case 30 Reaction Time Tester
32. case 30 Reaction Time Tester#
32.1. Reaction Time Tester#
Test yourself with this Python-based mini-game for the micro:bit and OLED! Written by Jensen from Raffles Institution.
Assemble a reaction time tester.
Try not to break it when testing yourself!
1 x Tinker Kit (or OLED display)
1 x Brain
1 x You
32.5. Hardware Step 1 – Input/Output#
Attach the MicroBit to the Breakout Board.
Connect the LED to pin 12, which is a digital pin.
Connect the light detector to pin 8, another digital pin.
Brown to G (ground), red to V (voltage) and orange to S (signal).
These tell us if light is on or off.
Connect the OLED display to the I^2C pins. Any one set will do.
Connect your micro:bit to the computer, and download the Mu Editor.
Step 2 – File Transfer#
We need to download some modules to be used in the project.
From This link, download the module as a zip file.
Write the code (first screenshot) in Mu Editor to import the files.
Be sure to have the files in the same folder as the project.
Transfer a few of the files from your computer to the microbit.
On Windows, be sure to put the files in a folder under users/”Username”/mu-code for them to be detected my mu-editor.
These files are the modules that are not originally present on the micro:bit for you to import.
Step 3 – Loading Screens#
This step isn’t really necessary , but it adds a little flair into your project.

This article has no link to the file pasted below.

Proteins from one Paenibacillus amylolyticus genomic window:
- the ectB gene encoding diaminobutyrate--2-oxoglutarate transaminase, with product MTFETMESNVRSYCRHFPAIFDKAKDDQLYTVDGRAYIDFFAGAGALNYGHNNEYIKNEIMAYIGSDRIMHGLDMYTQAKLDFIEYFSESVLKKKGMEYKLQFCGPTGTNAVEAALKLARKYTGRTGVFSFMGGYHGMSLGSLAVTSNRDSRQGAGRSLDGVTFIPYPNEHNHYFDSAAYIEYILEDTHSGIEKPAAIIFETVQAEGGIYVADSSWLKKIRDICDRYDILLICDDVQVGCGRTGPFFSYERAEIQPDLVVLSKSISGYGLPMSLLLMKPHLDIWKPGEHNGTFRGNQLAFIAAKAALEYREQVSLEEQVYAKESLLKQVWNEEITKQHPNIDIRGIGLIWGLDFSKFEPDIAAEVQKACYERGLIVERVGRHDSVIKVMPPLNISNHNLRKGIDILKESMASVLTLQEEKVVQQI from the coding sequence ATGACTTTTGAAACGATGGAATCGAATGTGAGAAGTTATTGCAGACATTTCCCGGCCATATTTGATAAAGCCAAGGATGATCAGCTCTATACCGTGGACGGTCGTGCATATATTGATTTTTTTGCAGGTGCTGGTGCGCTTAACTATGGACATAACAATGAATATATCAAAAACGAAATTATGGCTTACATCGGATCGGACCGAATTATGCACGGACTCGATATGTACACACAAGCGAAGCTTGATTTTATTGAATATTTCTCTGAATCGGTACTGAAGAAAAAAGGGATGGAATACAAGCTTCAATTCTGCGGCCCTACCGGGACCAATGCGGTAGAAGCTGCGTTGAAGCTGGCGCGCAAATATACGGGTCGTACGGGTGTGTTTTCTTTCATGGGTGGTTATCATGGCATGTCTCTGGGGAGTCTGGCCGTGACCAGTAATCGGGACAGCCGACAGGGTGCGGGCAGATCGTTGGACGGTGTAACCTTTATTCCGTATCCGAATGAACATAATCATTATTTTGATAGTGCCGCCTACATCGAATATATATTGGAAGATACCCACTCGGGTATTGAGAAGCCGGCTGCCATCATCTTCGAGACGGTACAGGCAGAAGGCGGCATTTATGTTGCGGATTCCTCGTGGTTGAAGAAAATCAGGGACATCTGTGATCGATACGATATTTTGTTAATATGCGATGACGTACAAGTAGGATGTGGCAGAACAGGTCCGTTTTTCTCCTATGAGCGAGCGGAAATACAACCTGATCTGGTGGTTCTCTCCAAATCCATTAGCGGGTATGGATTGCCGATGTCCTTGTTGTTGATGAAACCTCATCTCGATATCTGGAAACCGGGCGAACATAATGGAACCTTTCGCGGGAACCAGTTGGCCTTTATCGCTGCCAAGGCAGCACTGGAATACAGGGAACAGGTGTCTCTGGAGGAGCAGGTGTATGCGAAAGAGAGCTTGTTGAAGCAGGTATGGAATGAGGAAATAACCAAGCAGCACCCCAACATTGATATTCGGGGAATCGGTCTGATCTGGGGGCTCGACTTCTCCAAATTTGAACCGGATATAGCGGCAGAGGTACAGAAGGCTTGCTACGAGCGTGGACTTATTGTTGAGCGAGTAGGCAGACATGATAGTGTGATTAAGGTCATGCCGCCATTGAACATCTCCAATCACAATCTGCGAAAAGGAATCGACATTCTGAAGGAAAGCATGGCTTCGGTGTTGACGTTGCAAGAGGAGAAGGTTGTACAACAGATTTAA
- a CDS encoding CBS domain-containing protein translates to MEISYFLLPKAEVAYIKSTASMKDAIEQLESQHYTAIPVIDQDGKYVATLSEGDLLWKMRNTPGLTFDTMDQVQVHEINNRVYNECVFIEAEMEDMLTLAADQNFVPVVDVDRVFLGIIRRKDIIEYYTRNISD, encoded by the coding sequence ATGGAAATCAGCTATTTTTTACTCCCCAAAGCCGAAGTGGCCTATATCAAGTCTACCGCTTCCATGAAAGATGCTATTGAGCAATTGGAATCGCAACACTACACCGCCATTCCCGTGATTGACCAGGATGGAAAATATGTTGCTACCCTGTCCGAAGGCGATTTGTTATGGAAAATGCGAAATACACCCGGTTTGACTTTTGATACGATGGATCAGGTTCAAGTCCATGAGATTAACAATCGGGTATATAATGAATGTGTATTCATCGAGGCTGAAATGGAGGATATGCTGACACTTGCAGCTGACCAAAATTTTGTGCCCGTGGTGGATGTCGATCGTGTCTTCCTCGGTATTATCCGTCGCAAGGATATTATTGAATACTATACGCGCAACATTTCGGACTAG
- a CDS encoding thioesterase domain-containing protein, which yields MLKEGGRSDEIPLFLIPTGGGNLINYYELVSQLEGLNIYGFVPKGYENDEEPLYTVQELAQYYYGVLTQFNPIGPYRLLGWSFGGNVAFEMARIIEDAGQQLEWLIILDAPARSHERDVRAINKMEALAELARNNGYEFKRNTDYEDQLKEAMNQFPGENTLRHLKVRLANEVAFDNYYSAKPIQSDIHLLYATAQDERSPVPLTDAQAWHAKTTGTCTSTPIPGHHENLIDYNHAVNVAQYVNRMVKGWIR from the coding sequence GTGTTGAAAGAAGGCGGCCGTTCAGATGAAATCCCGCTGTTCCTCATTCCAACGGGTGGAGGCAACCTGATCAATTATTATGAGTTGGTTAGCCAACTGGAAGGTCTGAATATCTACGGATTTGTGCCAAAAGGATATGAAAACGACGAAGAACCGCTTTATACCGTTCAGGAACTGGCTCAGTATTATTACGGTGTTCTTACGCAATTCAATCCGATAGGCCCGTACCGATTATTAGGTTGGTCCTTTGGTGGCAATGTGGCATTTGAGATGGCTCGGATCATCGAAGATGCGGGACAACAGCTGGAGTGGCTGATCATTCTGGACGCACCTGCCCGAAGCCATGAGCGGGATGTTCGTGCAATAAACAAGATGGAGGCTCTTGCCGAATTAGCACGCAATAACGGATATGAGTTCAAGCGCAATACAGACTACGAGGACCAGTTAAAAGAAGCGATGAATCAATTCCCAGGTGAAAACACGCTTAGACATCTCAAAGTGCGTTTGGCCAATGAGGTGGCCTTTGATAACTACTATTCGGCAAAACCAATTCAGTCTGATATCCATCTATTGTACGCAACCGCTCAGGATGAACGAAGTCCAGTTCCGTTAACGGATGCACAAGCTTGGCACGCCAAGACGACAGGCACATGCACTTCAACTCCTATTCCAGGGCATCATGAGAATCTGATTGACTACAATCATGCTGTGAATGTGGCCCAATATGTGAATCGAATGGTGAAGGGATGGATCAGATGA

We display this loading on the OLED module
Using the module “add_text”, we can display text and other characters onto the display
We show the animation using the function “loading_screen()”
If you want more variations of the loading screen, head down to the bottom of the post.
Step 4 – Code the Game#
Here’s the actual test itself.
First, we have to have a time to wait before showing the indicator for the player to press the button.
We randomly generate the number and parse it into milliseconds by adding “000” to the end of the number after turning the original number into a string.
The variables time1 and time2 refer to 2 arbitrary points in time before the “#” ( the indicator to the player) symbol is shown.
One quirk about micropython and the MicroBit to note is that the time module is replaced by the utime module, and utime has to be imported instead of time.
Step 5 – A Little More Logic#
This is the step where we calculate and display the player’s reaction time.
This is done by calculating the time between when the indicator is displayed and when the player presses the button.
Then, we display the player’s reaction time to the OLED display.
32.6. Bonus loading effects:#
This one utilizes the light sensor and the LED to start the game.
It detects light and once the light is covered, the game will start.
This next animation is simple: display the characters “3”, “2” , and “1”, as a countdown before starting the game. The code is pretty self explanatory.